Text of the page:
CHICAGO, Ill. – The Council for Opportunity in Education on Sunday recognized Minnesota State Rep. Carlos Mariani (DFL – Saint Paul) as one of six National TRIO Achievers at its annual conference in Chicago.
The award – presented to those who were from a low-income background or first in their family to attend college – is named for the federal TRIO college access and support programs that have been helping low-income, first-generation students and students with disabilities succeed in college against all odds for more than 50 years. While a student at Macalester College, Rep. Mariani participated in a TRIO Student Support Services program.
“I’m honored to receive this award, and for the opportunity to reflect on my path here, from my time growing up in Chicago, to being the first in my family to attend college, to serving in the Legislature and my professional work to expand education opportunities,” Rep. Mariani said. “TRIO meant many things in my life: a gateway to academic opportunities that otherwise would not be open to me, a framework for how to build practices and shape systems that powerfully aided my journey to unlock my intellectual desires and imagination that had been planted in my earliest years. I’m grateful for COE’s work to create pathways to college for those students who may not recognize their potential and to support them in their journey.”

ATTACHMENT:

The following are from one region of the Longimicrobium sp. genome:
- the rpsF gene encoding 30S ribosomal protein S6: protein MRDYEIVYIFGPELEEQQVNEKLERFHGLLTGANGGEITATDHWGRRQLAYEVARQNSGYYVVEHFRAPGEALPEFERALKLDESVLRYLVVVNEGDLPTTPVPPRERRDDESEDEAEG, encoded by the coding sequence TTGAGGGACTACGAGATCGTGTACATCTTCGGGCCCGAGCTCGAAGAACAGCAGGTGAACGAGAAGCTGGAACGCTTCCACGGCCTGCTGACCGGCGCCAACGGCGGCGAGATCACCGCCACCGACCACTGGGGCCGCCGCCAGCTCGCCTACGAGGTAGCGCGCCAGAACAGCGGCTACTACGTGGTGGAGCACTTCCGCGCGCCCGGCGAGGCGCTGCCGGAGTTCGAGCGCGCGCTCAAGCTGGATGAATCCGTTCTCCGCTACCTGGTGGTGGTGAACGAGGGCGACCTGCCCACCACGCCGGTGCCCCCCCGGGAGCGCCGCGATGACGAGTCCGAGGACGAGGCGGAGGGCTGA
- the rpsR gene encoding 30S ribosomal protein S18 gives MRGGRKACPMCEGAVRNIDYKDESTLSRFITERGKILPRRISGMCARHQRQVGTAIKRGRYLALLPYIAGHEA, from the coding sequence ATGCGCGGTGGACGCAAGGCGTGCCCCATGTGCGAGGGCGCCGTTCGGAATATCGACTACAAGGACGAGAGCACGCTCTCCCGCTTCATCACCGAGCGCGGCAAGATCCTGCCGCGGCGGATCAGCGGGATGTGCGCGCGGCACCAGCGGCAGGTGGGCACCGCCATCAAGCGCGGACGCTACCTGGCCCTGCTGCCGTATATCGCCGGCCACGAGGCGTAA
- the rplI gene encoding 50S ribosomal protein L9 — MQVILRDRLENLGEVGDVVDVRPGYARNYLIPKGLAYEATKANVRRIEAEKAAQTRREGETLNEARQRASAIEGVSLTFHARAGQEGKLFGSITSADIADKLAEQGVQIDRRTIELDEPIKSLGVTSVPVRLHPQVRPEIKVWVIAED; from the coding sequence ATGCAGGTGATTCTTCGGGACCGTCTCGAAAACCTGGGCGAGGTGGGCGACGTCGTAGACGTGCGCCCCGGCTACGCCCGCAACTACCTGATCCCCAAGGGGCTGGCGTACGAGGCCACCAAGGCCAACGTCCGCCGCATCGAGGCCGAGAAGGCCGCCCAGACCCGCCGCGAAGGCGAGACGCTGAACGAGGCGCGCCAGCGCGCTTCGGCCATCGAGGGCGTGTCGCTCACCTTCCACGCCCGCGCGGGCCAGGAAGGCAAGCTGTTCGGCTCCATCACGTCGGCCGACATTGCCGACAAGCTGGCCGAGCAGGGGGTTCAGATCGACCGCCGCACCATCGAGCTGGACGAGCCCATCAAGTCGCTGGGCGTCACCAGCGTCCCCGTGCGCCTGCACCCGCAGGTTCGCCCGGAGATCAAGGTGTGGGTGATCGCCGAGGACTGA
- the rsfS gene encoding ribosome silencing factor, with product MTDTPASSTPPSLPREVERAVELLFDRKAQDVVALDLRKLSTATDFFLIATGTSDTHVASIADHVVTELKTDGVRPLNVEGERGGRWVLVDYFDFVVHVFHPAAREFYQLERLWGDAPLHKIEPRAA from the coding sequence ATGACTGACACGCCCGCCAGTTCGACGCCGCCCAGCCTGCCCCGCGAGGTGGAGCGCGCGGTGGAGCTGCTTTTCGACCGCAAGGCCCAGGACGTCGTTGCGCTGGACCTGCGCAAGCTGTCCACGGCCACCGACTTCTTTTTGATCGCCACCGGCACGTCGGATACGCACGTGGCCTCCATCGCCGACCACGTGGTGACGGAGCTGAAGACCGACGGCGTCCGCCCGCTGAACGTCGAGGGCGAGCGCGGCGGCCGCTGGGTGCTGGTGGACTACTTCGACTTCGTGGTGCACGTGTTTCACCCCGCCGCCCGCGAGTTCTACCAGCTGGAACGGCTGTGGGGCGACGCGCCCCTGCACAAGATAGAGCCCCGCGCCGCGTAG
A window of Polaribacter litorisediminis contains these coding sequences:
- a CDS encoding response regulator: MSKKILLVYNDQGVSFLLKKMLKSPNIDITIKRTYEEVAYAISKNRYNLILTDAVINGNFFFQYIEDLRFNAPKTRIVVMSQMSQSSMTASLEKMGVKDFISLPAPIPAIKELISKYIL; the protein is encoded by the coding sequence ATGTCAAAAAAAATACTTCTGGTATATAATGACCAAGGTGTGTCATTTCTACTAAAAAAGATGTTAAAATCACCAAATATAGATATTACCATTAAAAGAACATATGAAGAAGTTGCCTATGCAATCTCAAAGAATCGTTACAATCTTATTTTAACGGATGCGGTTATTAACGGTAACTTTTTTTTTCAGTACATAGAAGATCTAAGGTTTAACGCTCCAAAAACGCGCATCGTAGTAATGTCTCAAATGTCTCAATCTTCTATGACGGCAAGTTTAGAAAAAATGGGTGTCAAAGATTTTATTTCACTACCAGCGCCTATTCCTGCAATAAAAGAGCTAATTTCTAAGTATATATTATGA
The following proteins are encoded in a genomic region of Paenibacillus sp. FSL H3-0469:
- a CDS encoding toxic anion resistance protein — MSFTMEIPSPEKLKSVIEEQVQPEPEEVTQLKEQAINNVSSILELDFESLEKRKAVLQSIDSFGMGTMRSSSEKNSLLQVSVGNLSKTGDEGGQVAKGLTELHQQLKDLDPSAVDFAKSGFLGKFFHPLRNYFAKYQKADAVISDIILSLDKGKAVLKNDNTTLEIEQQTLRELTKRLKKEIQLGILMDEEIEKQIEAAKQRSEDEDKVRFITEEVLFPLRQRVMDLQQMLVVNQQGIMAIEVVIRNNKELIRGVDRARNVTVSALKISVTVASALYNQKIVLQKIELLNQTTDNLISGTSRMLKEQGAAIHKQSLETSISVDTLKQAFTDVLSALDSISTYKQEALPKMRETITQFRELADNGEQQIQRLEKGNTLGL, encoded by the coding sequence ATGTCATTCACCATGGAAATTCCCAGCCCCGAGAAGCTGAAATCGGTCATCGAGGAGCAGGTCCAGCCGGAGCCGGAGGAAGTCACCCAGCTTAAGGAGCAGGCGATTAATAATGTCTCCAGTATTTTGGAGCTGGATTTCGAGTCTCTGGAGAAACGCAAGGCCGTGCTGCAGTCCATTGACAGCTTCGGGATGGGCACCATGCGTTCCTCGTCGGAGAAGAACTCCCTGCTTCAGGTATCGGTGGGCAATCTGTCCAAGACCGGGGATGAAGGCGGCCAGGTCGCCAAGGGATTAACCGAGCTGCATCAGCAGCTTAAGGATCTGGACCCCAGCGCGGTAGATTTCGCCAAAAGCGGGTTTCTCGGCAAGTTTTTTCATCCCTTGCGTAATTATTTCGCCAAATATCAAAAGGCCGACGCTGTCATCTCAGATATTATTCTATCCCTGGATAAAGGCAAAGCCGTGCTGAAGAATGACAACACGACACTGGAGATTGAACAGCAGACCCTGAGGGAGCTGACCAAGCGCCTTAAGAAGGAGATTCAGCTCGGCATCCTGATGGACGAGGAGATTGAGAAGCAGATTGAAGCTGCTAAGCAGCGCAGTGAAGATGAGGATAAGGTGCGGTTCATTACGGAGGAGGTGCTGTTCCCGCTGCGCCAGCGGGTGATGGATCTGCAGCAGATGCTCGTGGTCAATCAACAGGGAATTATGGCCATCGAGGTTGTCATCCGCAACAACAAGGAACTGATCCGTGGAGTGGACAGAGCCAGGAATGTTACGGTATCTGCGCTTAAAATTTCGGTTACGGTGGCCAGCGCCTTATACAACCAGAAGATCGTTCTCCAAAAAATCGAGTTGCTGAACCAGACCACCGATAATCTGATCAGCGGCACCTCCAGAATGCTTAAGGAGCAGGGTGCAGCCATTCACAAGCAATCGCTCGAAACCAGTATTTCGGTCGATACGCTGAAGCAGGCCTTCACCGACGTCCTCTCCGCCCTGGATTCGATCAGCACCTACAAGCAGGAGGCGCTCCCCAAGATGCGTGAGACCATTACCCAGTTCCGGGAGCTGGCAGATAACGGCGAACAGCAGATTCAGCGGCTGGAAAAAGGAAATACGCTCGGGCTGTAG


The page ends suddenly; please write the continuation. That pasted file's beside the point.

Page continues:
Outside the legislature, Rep. Mariani is the Executive Director for the Minnesota Educational Equity Partnership, an organization working through an equity lens to transform educational institutions, organizations, and leaders to ensure that students of color and American Indian students achieve full academic and leadership success.
“Since these alumni became first in their family to earn college degrees they have gone on to make outstanding contributions to our country’s progress,” said Maureen Hoyler, Council for Opportunity in Education president. “It is an honor to acknowledge former TRIO students who inspire others through their example.”
TRIO began with the Upward Bound program in 1964 as a key element of President Lyndon B. Johnson's War on Poverty. The program motivated and tutored low-income, first-generation high school students in families where neither parent held a college degree. By the end of the 1960s, three signature TRIO programs – Upward Bound, Upward Bound Math and Science, and Talent Search – were in place to help disadvantaged middle and high school students access and succeed in college.
Today, there are eight programs under the TRIO name supporting American students from different backgrounds. Among the millions of TRIO program alumni are Emmy, Tony and Academy award recipient Viola Davis; best-selling author Wil Haygood; ABC Primetime host John Quinones; GE Asset Management President and CEO Dmitri Stockton, and a varied list of astronauts, judges, scientists, politicians, actors, musicians, scholars, inventors and entrepreneurs.